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Travelling today … but we have videos, music and events

There will be no blog post today other than what follows. I am travelling to the US for The Second International Conference of Modern Monetary Theory in New York. I hope to see a lot of you there. From there I will be heading to Ireland, then London, then Lisbon, then London, then Frankfurt (and environs) for a sequence of speaking commitments. A full itinerary of public events is below. The quiz will still be available tomorrow but this is it until Monday, whence I will report on the MMT Conference (probably).

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Economics curriculum is needed to work against selfishness and for altruism

It is Wednesday and so just some snippets. I have written about the behavioural impacts that studying mainstream economics, particularly the microeconomics component can have on students as they progress through their studies. I have observed sort of nice young people entering first-year and by later years, become arrogant, self-opinionated and delusional jerks. This phenomenon is particularly prominent if they go onto to do postgraduate level studies. It is well documented. The way mainstream economics is taught builds on anti-social attitudes that might already be present in students who choose to undertake this sort of training. The curriculum matters a lot. In that context, our next macroeconomics textbook (see below) will, in my view, actively work against any predisposition towards selfishness and against altruism, while still providing students with a first-class, technical education in how the monetary system operates.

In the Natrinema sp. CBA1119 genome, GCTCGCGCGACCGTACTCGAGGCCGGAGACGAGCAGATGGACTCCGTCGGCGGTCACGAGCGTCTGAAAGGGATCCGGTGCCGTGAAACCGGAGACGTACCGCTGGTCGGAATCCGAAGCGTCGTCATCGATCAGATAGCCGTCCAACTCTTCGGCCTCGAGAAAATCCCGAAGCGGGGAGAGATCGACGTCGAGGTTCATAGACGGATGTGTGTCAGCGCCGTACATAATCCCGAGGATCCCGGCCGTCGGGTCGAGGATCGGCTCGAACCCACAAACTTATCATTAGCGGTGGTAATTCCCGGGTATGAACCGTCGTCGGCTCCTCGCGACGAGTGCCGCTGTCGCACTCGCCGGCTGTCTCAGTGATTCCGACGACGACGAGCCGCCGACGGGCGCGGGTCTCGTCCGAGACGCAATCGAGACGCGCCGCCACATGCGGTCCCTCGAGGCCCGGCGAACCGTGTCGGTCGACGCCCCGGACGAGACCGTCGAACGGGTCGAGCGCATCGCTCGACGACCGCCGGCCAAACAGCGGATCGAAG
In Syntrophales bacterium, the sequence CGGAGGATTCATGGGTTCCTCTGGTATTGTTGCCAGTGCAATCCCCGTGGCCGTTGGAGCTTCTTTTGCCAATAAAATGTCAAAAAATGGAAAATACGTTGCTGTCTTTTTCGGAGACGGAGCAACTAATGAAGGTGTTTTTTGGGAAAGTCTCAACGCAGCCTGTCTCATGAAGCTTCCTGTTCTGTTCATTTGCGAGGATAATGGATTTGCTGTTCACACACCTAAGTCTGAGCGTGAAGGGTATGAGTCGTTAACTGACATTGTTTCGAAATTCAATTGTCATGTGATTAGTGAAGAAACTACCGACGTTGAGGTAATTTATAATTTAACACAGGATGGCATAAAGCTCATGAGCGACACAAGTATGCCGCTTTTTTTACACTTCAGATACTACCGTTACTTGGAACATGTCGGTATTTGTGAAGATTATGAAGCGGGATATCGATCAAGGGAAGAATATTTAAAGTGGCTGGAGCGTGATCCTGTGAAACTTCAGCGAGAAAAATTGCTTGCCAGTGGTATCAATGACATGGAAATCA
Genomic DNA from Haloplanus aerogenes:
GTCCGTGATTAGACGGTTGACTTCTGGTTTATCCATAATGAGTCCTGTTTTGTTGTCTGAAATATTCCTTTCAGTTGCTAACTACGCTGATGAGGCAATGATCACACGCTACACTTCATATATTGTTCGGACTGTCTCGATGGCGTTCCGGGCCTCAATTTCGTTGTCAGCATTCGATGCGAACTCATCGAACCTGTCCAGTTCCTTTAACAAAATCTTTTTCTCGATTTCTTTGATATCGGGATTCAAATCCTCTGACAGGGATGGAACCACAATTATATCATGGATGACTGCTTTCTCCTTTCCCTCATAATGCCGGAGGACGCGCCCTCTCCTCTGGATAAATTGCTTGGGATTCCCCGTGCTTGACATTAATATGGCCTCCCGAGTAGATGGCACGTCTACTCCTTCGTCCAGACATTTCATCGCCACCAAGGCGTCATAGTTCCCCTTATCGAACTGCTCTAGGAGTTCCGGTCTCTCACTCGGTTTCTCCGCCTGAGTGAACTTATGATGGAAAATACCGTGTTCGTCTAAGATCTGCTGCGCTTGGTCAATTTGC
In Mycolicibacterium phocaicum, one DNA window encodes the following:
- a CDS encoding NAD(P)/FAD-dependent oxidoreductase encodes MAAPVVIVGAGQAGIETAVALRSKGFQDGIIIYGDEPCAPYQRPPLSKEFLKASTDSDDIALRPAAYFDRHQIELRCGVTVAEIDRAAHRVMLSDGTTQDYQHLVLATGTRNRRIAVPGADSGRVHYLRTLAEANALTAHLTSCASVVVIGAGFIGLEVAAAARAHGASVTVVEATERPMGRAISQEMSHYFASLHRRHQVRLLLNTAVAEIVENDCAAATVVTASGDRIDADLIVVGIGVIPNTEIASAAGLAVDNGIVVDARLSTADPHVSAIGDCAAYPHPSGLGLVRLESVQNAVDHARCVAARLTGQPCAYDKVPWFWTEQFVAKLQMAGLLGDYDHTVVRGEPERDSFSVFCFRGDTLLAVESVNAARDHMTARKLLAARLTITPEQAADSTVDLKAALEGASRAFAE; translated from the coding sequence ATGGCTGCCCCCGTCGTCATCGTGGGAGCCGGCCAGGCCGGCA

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Meet Australia’s new Prime Minister

It is Wednesday and only a short blog post. I am also ailing with the flu and my head hurts. As I noted in Monday’s blog post – The conservative polity is fracturing – an opportunity for the Left (August 27, 2108) – Australia now has a new prime minister, the former Treasurer. His elevation has been celebrated as a victory for the ‘moderates’, given that his main contender, the guy who attempted the coup in the first place and succeeded in getting rid of the incumbent PM, was rather obviously extreme right in his views. Some are saying we have been saved by the fact that he didn’t succeed. But to call the new PM ‘moderate’ is to lose all sense of meaning to our language. He is a dangerous neoliberal ideologue who has inflicted untold pain on many people as he has made his way to the top.